Bottom Line: The FG820 is the good balance of price and sound quality. The addition of mahogany for the back and sides is the biggest difference. You’re going to notice the biggest jump in quality from the FG800 to the FG820.
Yamaha FG830 Snapshot
As before, the next step up costs more but gives more features.
Like the FG820, this model uses a solid spruce top which we’ve discussed before. Also, the same. The body binding is the upgraded cream color like before as well.
The biggest difference comes with Yamaha making the back and sides out of rosewood. Though rosewood is typically used in fingerboards and bridges, it works well for guitar bodies as well.
Rosewood costs a bit more, but the dense material softens and deepens the tone quality of the guitar’s sound more than the Nato or Mahogany. This guitar has a beautiful mellow sound as demonstrated in the video at the end of this section.
Another nice upgrade is to the soundhole inlay. The FG830 adds Abalone to the normal black and white. Combined with the cream body binding, this gives the guitar nice color contrast and a beautiful look.
Bottom Line: In my opinion, FG830 is the best balance of price and quality. The rosewood back and sides with the upgrade style choices make this a great guitar at a great price.
For a detailed review of this guitar click here.
Yamaha FG840 Snapshot
Everything on the FG840 is the same as FG830. It has a solid spruce top, cream bindings, and an Abalone, black, and white soundhole inlay.
The difference in this model is the flamed maple back and sides. Maple, in general, promotes the low and high ends of the guitar sound allowing for more of a punchy, complicated sound than rosewood or nato. Flamed maple, even more than the standard maple, offers some more projection with less strike from the strings.
Bottom Line: With little difference in the style between the two, it all comes down to the sound you prefer. Compare this video with that above to see which sound you prefer. Also, maple is considered really nice to look at, so take that into account if you like its look.
Yamaha FG850 Snapshot
Now, we arrive at the top model, the FG850. The FG850 is going to cost the most, but for the extra cost, you get many of the guitar parts with a good upgrade.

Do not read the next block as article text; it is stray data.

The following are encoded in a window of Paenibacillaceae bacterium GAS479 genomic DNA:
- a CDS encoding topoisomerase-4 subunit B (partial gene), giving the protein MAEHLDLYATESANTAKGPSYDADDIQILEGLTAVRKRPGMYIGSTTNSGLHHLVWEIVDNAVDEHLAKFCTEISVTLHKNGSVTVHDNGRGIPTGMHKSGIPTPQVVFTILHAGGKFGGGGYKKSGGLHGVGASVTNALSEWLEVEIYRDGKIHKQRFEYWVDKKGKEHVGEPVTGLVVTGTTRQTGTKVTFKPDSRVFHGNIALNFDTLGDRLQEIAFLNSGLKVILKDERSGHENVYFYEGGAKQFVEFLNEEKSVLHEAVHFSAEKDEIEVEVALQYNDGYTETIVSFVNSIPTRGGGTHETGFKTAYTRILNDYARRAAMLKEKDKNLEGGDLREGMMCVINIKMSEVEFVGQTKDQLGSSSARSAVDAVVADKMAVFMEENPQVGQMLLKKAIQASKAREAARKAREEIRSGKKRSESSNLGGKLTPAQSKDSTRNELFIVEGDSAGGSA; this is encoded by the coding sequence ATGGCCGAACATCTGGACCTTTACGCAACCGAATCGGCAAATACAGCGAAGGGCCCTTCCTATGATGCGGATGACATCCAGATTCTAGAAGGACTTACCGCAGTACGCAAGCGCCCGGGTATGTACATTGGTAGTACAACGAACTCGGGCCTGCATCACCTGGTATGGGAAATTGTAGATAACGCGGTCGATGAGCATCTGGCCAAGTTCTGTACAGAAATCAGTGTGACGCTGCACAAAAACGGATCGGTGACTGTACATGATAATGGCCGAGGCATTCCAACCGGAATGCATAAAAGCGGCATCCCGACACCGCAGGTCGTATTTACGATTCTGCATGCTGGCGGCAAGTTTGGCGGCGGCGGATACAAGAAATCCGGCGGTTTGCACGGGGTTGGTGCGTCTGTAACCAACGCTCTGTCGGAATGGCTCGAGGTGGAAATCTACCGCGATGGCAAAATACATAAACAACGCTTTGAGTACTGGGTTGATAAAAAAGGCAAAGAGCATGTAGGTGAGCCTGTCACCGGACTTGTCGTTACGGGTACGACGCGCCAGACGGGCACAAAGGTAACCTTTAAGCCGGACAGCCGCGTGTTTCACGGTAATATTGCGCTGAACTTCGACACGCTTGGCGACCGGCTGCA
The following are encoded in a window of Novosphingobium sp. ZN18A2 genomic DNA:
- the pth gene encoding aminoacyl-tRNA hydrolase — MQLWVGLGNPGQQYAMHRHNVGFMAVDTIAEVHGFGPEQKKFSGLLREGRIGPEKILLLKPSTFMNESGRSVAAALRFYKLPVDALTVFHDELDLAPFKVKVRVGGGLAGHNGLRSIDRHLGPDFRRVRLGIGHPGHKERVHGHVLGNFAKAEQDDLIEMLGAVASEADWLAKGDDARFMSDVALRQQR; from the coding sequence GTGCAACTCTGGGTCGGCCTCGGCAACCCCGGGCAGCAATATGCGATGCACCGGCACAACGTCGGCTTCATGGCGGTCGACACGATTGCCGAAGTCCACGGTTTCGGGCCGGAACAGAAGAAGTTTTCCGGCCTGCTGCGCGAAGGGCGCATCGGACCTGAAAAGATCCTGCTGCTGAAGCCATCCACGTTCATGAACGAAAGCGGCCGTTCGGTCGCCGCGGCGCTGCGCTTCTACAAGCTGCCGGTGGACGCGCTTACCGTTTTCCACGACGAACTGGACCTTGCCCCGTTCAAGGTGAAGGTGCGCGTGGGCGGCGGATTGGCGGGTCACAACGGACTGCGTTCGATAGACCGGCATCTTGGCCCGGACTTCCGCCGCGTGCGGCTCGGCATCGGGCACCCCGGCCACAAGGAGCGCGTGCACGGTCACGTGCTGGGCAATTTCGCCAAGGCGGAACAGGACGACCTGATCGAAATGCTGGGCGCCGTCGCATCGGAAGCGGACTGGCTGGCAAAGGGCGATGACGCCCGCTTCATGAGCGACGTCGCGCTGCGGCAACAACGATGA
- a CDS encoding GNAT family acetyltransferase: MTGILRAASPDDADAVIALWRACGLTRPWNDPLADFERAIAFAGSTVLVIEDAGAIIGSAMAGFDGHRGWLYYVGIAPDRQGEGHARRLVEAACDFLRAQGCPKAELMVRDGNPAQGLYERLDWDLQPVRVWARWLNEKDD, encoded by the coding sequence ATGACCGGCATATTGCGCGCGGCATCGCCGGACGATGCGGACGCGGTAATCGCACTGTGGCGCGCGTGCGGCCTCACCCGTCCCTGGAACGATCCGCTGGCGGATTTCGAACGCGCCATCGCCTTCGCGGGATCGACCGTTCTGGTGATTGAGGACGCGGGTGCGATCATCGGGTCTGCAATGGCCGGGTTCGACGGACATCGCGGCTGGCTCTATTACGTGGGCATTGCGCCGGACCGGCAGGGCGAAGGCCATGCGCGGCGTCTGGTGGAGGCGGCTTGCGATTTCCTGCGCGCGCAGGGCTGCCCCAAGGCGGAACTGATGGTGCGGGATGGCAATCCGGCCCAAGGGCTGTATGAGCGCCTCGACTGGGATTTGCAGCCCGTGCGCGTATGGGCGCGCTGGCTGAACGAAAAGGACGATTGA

The back and sides are mahogany which we’ve discussed before. Now the top is too. With a fully mahogany body the low and middle ranges of the guitar with a sound strongly giving the tone a complex and deep quality.
The soundhole inlay is again Abalone, black, and white adding to the stellar look. On top of this, the body binding is now mahogany which further accentuates the sharp look of the wood, inlay, and pickguard.
Bottom Line: If you compare with the FG800 directly, you can see why this one is so much better. All the materials and looks have been upgraded to create a great looking and sounding folk acoustic guitar.
For a more detailed review of this model check out this post.
I hope you found the in-depth comparison of the Yamaha FG800 series helpful. By looking at how they’re the same and different, you can decide which one may be the best for you.
I recommend the FG850 to anyone looking for a top-notch folk acoustic guitar. It may cost more but the mahogany sides, back, and front gives a pure and rich sound that spruce can’t quite do. The upgraded design elements also make it look much nicer (although it doesn’t impact the sound).
If you can’t find it in you to pay the larger sum, any other one is fine. I do recommend you go for the FG830 if you can. The rosewood sides give a unique depth of sound, and this would be the model I’d push for any of my students from this list.
Feel confident in buying what you need. Remember, the most important thing you can do is just to go play. Happy music making!